Resistance to turn. Green horse - The Horse Forum
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post #1 of 8 Old 09-06-2013, 01:29 AM Thread Starter
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Resistance to turn. Green horse

So Ella's become a bit resistant in her turns she's not had much work the last few months but starting to get back into it.
I haven't mouthed her yet so we're in a halter

We had an incident a couple oif months ago where I took the chance and when she resisted I applied more and more pressure then gave the rope a good tug. Ended up on my arse she threw in a small rear and I wasn't ready. Oops.

So have brought her right back to basics. From confidently trotting around over poles and small jumps to the walk.

Any strategies for fixing this issue?

She's also incredibly resistant to hq yeilds on board.

Her flexion at a stand still is good.
Although I have been standing on this block while she thinks for 15 mins now. Maybe she's having an epiphany?
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post #2 of 8 Old 09-06-2013, 01:42 AM
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Normal. You'll turn her probably thousands of times in her life before she's really consistently soft and responsive about it. Sometimes I think we tend to underestimate just how long these things take. I know I did.

Couple of good ones:

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post #3 of 8 Old 09-06-2013, 04:06 AM Thread Starter
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Ian you just made my day in 1 word. Normal.
I'll have a look at the videos after work.

Today I focused on walking a shape not really square or circle in the top third of the arena. In the same direction for what felt like 3 hours but was really 20 mins. Not changing directions just turn turn turn and turn.

Had a few temper tantrums to begin with, ears pin tail swish even a snap at my boot. But at some point they stopped and by the end had lovely soft turns so today that worked.

Amazing how different she was when I practiced what I tell my own students and looked as I turned.
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post #4 of 8 Old 09-06-2013, 04:09 AM Thread Starter
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post #5 of 8 Old 11-10-2013, 09:17 PM Thread Starter
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Rehashing my old post rates than re-explaining.

Ella had a come months off whilst I got uni out of the way and have started back about 3 weeks ago.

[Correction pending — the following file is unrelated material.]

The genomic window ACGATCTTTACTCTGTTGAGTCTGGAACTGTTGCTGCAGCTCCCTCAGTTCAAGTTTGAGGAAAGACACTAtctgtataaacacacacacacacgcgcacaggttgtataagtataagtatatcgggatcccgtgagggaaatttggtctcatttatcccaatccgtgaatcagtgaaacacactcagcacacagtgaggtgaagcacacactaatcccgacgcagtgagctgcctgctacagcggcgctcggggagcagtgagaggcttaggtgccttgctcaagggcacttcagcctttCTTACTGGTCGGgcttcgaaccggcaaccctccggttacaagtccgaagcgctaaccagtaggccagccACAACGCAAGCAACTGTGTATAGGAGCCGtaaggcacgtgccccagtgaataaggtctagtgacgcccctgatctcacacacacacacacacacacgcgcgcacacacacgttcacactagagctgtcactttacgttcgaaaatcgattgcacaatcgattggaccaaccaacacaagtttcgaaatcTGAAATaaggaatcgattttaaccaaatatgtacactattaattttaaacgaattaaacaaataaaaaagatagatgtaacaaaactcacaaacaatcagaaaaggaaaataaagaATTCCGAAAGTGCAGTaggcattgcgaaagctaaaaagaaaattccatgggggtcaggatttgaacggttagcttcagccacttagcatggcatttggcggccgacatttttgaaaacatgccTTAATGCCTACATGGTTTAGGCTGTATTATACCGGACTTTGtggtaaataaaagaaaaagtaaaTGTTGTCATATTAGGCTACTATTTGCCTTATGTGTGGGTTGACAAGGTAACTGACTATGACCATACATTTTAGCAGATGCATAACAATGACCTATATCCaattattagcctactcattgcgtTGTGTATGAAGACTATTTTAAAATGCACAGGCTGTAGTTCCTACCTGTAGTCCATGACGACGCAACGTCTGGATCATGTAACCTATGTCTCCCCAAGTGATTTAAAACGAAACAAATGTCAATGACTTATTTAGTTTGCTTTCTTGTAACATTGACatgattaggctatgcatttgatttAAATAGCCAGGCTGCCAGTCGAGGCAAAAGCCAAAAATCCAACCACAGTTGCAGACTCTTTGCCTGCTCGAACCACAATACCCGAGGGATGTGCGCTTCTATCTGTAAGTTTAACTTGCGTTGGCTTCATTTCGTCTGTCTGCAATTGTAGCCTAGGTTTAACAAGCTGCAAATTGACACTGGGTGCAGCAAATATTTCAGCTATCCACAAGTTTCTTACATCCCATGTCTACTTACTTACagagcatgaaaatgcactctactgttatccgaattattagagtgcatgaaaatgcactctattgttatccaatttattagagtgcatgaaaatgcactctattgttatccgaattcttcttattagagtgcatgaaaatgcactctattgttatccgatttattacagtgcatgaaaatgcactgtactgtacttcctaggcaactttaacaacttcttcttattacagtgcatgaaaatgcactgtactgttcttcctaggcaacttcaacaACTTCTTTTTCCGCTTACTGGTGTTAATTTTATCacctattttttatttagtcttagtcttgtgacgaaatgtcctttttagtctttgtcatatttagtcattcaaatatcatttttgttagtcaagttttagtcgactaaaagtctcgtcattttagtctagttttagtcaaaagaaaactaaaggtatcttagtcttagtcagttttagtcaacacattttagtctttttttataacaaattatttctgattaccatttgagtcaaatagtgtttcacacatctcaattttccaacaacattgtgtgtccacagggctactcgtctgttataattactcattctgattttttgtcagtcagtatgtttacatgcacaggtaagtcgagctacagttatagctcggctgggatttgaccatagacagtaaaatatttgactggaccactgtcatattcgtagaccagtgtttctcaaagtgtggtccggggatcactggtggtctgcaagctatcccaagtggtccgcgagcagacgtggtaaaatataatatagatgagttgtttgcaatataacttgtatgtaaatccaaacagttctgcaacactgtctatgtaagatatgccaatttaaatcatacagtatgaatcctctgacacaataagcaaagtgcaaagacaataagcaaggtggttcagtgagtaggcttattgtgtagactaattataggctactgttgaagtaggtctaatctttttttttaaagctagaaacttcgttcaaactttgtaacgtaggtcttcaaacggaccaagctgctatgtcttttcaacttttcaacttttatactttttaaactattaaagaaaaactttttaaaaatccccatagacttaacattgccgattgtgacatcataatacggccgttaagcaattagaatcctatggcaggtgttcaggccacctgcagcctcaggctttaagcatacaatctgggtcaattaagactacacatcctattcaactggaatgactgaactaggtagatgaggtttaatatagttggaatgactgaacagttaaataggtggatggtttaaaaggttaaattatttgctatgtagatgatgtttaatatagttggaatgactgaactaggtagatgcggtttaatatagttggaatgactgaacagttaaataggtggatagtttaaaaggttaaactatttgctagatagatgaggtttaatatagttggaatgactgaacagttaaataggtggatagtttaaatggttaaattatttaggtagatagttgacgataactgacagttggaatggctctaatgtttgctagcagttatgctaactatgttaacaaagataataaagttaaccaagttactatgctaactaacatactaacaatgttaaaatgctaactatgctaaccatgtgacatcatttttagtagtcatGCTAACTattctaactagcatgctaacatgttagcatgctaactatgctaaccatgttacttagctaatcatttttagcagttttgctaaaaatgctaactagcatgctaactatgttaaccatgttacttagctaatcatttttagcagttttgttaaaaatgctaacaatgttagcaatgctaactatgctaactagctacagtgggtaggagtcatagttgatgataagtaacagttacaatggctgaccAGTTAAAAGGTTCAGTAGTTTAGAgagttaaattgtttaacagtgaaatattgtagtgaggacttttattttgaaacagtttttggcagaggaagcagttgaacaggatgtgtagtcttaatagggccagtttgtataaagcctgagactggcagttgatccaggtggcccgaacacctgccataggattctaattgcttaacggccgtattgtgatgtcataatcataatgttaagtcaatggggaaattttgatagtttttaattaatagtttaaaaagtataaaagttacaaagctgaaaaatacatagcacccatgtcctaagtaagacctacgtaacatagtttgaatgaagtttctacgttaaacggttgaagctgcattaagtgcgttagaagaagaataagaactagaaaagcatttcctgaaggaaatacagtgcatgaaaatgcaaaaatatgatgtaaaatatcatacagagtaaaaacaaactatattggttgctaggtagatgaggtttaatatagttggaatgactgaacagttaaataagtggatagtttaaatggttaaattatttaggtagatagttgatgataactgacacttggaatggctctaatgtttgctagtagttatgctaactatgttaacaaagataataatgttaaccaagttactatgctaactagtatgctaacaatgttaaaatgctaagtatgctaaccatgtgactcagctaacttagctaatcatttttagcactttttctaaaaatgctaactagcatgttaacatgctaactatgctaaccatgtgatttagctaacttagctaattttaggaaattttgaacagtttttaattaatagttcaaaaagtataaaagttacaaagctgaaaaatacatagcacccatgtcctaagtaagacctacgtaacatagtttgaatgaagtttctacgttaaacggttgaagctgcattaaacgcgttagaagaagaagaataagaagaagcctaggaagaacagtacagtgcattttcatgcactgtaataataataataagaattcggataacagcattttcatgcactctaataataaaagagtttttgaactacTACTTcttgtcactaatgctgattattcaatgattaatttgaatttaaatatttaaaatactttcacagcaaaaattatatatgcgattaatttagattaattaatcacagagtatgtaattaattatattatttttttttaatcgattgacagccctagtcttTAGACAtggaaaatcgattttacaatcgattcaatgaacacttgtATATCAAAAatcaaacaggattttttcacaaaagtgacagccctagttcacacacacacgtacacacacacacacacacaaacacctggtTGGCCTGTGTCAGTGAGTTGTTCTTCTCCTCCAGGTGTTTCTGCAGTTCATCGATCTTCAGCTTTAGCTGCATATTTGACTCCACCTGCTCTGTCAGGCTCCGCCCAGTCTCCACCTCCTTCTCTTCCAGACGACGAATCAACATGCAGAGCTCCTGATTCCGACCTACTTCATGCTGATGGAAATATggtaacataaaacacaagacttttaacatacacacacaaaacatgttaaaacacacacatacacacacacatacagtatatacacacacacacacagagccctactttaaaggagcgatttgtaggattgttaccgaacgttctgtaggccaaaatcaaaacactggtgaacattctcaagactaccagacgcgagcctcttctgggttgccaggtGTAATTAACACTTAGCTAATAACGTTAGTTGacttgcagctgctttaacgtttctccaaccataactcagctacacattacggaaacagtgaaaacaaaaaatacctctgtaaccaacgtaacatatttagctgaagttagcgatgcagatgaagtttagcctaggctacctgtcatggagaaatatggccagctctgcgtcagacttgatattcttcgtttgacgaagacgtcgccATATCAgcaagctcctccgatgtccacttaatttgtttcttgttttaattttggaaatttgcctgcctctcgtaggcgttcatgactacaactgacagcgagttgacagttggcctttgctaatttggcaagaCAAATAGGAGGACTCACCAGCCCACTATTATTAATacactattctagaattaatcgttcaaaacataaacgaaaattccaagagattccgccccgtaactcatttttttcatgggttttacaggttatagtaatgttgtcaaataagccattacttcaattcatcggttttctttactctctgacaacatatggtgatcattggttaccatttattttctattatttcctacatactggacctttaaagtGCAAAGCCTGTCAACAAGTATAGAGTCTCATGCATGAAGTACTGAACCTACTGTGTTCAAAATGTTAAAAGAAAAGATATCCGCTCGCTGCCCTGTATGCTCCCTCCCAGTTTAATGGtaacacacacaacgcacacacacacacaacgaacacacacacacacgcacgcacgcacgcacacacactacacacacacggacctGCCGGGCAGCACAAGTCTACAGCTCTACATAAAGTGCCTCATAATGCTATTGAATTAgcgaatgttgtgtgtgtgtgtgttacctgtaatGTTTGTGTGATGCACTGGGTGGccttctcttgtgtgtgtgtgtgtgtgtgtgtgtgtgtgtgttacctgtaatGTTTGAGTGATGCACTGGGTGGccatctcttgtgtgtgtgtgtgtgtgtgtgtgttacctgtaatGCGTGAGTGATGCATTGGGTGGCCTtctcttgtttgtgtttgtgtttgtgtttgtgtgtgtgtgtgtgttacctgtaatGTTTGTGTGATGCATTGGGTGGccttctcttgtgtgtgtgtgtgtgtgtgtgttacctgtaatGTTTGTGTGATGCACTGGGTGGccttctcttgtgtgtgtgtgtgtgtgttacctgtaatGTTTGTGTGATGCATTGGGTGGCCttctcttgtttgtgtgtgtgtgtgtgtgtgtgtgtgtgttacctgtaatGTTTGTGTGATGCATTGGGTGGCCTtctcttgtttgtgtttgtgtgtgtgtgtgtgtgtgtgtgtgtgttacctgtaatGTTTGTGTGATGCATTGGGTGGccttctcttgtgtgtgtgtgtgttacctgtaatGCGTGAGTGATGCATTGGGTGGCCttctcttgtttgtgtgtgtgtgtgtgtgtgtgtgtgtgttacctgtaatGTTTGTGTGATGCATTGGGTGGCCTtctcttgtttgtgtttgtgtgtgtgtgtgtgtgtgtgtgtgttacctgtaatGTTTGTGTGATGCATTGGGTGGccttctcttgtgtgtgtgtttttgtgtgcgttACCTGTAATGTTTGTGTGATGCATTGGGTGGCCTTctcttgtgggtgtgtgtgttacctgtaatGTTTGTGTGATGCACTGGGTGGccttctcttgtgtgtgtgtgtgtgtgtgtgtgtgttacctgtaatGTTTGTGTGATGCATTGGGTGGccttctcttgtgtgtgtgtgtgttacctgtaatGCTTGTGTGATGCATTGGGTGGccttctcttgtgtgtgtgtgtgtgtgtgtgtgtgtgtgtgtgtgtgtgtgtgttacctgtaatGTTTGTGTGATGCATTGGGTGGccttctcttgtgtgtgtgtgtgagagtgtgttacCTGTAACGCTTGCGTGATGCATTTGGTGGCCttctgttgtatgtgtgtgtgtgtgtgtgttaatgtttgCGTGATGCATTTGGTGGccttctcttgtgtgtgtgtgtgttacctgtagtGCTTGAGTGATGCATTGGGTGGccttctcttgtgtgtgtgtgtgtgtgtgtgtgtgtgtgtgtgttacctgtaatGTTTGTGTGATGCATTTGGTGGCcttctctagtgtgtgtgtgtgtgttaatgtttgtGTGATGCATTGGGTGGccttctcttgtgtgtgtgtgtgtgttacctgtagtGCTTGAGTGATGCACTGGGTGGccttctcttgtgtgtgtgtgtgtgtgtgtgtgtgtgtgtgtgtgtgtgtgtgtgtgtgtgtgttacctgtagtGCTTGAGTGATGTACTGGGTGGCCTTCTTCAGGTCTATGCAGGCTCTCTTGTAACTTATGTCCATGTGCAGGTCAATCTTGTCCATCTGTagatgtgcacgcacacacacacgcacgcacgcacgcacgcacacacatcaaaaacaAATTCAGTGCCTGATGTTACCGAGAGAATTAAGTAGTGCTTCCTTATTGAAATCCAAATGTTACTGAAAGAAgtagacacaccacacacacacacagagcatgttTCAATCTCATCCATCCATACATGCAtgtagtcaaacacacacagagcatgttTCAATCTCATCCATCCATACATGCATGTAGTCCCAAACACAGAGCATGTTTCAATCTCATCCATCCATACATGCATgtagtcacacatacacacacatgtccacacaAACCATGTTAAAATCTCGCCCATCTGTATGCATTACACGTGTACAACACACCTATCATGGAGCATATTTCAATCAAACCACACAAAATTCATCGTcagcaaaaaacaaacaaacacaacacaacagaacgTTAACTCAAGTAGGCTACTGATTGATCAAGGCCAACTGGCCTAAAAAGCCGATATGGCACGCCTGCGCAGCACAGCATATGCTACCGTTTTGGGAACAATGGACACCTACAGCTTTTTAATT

She's turning off one finger but still with resistance, We also encountered her deciding she was going to try bite my leg during lateral flexing.

Fixed the biting by jumping off and chasing her around in a very quick hq yield making it rather unpleasant. Before trotting strait over to the mounting block and getting on and moving again.

I'm not quick enough to smack her nose away in time effectively enough. This is a technique I'd seen used when the rider didn't want to deal with pure misbehaviour onboard so figured I'd give it a go,

As I said she's turning off a single finger but there is still resistance. Particularly asking for a smaller turn.

I had a friend with a similar issue and she found the idea of a side pull worked better than the central knotted rope halter,

Shes mostly mouthed so I was thinking of just biting the bullet and using her bridle.
There's no point me spending on a side pull for only a months use.

What do you all think.
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post #6 of 8 Old 11-10-2013, 09:32 PM
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There a several different ways for a horse to be resistant in a turn- for example a horse may give his head but resistant the turn by bowing out through the shoulder. A horse that will fight you in his face usually translates to a body part behind it. You need to find out where in his body he is truly resistant at. Sometimes going on a true straight line or backing is pretty telling for where the resistance is.
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post #7 of 8 Old 11-11-2013, 11:11 AM
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There is more to 'turning' than just changing direction! It is a lot more complicated than that if you want to teach a horse to turn correctly and not just change directions of travel.

First, ALL of the horse has to be TRYING to turn. RESISTANCE is what is the actual problem and it can be manifested in many ways. You want the horse to TRY to turn. This means that his entire body, from nose to tail must be TRYING to turn. Every horse must be taught to 'follow its nose'. A horse MUST follow its shoulder, but it has to be TAUGHT that its shoulder must follow its nose. This is usually referred to as 'being between the reins and between the rider's legs'. That just means that the horse is not 'pulling' or 'pushing' against either rein or either leg. It means that the horse is happy staying right where the rider want it to. This is a horse showing NO RESISTANCE!